MMS DBA Student-Walden University Introduction Christopher and Towill in the article, “Developing Market Specific Chain Strategies”, developed the thesis that there are three feasible pipeline designs for supply chain (Christopher & Towill, 2002). These designs resulted from the analysis of the relations between, demand, product, supply lead-times, as main factors in global supply chain, and, cost and agility, as results from the market requirements. Christopher and Towill adopted a notion of total cost that reflects more the unit cost than the traditional way of limiting cost to manufacturing cost (Christopher & Towill, 2002).
Hewlett-Packard (HP) along with its early integrated process supply chain management has adopted that notion of total cost (Lee & Billington, 1995; Edmondson & Wheelwright, 1989). In fact total integrated inventories with retailers adopted by HP correspond to the quick response model developed by Christopher and Towill (Billington et al. , 2004). The predictable demand model may fit the decentralized incorporated system adopted by HP (Edmondson & Wheelwright, 1989). Analysis and Findings
Based on the assumptions that demand is either predictable or volatile, product is either standard or special, and supply lead-times are either long or short, and all are applicable in the global supply market, Christopher and Towill induced eight possibilities for the supply chain based on demand, product, and supply lead-times (Christopher & Towill, 2002). The findings of eight possibilities based on the characteristics of demand, product, and lead-times specified is coherent to the mathematical combination formulae associated, the number of possibilities to combine three sets of two elements each.
The analysis of these eight possibilities, in respect with agility and cost effectiveness, led Christopher and Towill to conclude on the representativeness of the three pipelines, lean pipeline, agile pipeline, and quick response model, as supply chain models (Christopher & Towill, 2002). These models fit well the global supply chain for, an expected demand is either predictable or volatile corresponding to the two first pipelines and an unexpected demand requires a quick response, hence the quick response model fits that kind of demand.
Christopher and Towill provided in that study examples and tables supporting the findings and developed a concise theoretical basis for the quick response model. The tables may have been supported with more mathematical concepts within the text. The research findings by Christopher and Towill in this study are intended for managers of global supply chain as a whole in order to achieve competitive advantage for their companies.
The lean supply chain that applies the lean model to the entire supply may be a modern view of the quick response model developed by Christopher and Towill (Mentzer, Myers, & Stank, 2007, p. 288). Applicability to HP Hewlett-Packard (HP) started to tackle the global supply cost related problems back in late 1980s, and implemented integrated processes (Lee & Billington, 1995; Edmondson & Wheelwright, 1989). HP company leaders continued research for competitive advantage through supply chain models adopting the concept of total cost and resulted in massive cost savings (Billington et al. 2004). The adoption of the total cost of the supply chain framework mentioned shows that the quick response model as developed by Christopher and Towill is consistent to the HP Company supply model at least for pioneering in viewing the cost of a unit not only in term of manufacturing but in term of supply, building and distribution (Christopher & Towill, 2002). The electronic market is changing rapidly and HP had since 1991 implemented a decentralized and incorporated system that allowed localized divisions to operate more independently (Lee & Billington, 1995).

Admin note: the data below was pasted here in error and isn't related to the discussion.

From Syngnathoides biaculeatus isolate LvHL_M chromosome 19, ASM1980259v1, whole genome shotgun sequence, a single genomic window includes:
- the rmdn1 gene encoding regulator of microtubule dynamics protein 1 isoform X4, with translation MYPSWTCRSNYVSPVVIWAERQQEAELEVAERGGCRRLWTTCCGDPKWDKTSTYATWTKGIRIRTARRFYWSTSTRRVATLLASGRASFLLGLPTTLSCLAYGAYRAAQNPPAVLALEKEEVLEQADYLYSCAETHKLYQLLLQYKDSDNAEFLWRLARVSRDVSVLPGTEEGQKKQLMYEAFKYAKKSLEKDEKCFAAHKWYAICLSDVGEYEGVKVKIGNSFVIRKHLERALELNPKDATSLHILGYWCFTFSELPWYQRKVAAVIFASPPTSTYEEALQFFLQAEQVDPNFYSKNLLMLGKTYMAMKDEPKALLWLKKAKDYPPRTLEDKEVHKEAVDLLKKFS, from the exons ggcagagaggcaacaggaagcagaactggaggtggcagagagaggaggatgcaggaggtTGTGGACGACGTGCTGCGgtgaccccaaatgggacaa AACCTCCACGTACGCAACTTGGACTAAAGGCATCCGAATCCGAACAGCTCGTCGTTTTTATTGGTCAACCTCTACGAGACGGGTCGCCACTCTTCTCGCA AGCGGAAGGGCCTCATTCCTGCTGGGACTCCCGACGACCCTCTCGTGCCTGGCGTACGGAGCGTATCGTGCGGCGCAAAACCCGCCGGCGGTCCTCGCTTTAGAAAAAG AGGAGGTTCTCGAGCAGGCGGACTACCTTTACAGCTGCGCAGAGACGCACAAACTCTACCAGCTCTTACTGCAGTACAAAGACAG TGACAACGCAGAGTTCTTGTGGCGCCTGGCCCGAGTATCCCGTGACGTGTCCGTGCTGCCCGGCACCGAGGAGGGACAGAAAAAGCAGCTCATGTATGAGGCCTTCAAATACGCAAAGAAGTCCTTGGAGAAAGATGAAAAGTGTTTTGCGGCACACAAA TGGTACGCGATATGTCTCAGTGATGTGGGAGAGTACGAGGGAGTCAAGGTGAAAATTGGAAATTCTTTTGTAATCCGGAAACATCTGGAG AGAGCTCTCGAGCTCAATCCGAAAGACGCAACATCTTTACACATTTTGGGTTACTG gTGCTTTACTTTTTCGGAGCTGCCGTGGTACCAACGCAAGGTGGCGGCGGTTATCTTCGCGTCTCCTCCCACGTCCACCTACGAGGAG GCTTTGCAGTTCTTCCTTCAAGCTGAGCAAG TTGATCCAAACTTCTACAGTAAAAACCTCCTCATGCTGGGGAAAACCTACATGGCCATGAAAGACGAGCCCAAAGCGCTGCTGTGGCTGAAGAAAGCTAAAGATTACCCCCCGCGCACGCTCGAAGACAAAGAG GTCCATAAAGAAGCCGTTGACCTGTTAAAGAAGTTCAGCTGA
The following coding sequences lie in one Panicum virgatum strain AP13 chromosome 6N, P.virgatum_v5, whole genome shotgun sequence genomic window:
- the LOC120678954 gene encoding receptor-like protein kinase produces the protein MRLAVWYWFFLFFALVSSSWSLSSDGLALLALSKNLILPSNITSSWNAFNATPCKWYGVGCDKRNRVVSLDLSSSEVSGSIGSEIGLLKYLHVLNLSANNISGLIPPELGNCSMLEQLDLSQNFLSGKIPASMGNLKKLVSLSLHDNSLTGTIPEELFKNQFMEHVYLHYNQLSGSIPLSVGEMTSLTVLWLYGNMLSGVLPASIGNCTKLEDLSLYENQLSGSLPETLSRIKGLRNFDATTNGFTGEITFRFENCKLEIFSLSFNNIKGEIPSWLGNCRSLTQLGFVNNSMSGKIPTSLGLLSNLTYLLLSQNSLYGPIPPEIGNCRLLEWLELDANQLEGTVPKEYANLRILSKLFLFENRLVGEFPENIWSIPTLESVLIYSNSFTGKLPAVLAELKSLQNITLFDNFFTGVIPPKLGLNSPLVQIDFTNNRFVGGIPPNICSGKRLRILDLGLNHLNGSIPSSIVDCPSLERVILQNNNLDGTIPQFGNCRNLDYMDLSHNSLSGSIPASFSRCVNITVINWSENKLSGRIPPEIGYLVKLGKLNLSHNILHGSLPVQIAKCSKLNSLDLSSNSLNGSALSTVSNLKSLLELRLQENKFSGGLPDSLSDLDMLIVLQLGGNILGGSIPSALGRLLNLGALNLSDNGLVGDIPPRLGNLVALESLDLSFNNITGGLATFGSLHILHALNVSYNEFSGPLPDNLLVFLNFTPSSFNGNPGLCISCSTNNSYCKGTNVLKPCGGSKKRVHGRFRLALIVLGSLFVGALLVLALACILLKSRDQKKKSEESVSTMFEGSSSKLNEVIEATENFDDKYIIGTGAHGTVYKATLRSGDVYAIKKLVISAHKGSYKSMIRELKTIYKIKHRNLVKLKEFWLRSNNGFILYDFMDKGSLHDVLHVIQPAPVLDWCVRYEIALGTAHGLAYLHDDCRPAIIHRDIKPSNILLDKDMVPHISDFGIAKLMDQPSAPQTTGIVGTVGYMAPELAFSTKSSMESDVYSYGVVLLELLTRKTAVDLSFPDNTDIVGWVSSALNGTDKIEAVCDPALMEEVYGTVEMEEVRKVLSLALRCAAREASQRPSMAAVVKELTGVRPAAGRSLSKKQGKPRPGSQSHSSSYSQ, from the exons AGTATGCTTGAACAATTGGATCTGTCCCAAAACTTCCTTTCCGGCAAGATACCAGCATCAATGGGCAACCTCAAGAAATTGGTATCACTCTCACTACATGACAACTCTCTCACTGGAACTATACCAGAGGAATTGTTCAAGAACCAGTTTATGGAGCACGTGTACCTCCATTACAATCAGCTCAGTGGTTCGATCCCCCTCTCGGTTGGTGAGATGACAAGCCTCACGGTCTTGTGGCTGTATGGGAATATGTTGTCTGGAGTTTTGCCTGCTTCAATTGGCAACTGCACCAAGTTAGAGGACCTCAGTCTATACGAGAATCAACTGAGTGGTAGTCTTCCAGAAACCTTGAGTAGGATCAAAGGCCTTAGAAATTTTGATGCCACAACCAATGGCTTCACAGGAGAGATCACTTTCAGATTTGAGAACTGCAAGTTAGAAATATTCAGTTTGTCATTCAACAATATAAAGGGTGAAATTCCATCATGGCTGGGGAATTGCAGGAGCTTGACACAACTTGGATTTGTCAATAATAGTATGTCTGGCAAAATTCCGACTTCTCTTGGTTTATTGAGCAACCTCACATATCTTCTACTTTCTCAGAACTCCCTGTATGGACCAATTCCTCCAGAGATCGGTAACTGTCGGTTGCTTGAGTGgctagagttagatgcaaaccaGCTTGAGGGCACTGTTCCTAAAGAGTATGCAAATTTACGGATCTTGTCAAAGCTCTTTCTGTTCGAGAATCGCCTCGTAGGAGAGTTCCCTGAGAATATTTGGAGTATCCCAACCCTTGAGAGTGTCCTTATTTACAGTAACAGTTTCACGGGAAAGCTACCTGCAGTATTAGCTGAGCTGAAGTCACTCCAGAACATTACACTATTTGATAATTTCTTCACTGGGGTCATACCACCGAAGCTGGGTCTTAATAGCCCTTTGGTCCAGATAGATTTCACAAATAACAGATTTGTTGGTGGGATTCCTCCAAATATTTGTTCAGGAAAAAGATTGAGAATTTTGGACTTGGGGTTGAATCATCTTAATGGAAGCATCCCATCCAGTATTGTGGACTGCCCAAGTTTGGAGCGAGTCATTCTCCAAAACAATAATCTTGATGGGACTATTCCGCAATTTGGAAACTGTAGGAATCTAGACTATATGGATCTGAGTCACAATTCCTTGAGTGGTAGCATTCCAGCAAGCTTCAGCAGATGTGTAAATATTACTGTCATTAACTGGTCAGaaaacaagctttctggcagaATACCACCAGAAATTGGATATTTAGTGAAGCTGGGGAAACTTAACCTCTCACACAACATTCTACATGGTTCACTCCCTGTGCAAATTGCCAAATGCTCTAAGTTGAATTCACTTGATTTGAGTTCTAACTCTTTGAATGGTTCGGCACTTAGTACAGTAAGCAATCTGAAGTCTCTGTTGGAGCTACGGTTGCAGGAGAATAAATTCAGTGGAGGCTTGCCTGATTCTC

This incorporated and decentralized system adopted by HP leaders is consistent to the predictable demand pipeline developed by Christopher and Towill. Conclusion Christopher and Towill concluded, suggesting that: Generally the preferred solution will be that predictable demand for standard items will be met via a lean pipeline probably fed from overseas manufacturers. Volatile demand for special items will then be met via an agile pipeline probably fed from home manufacturers.
A third pipeline design is for quick response to top-up standard products for which there are an unexpected demand for specific colors, sizes, and volume. References Billington, C. , Callioni, G. , Crane, B. , Ruark, J. D. , Rapp, J. U. , White, T. , & Willems, S. P. (2004, Jan/Feb). Accelerating the Profitability of Hewlett-Packard’s Supply Chains. Interfaces, 34(1), 59-72, from Business Source Premier, doi: 10. 1287/inte. 0103. 0054 Edmondson, Harold E. , & Wheelwright, Steven C.. (1989). Outstanding Manufacturing In The Coming Decade.
California Management Review, 31(4), 70-90, from ABI/INFORM Global. (Document ID: 289046). Lee, H. L. , & Billington, C. (1995, Sep/Oct). The Evolution of Supply-Chain-Management Models and Practice at Hewlett-Packard. Interfaces, 25(5), 42-63. Martin Christopher, & Denis R Towill. (2002). Developing market specific supply chain strategies. International Journal of Logistics Management, 13(1), 1-14, from ABI/INFORM Global. (Document ID: 196608131). Mentzer, J. T. , Myers, M. B. , & Stank, T. P. (Eds. ). (2007). Handbook of global supply chain management. Thousand Oaks, CA: Sage Publications.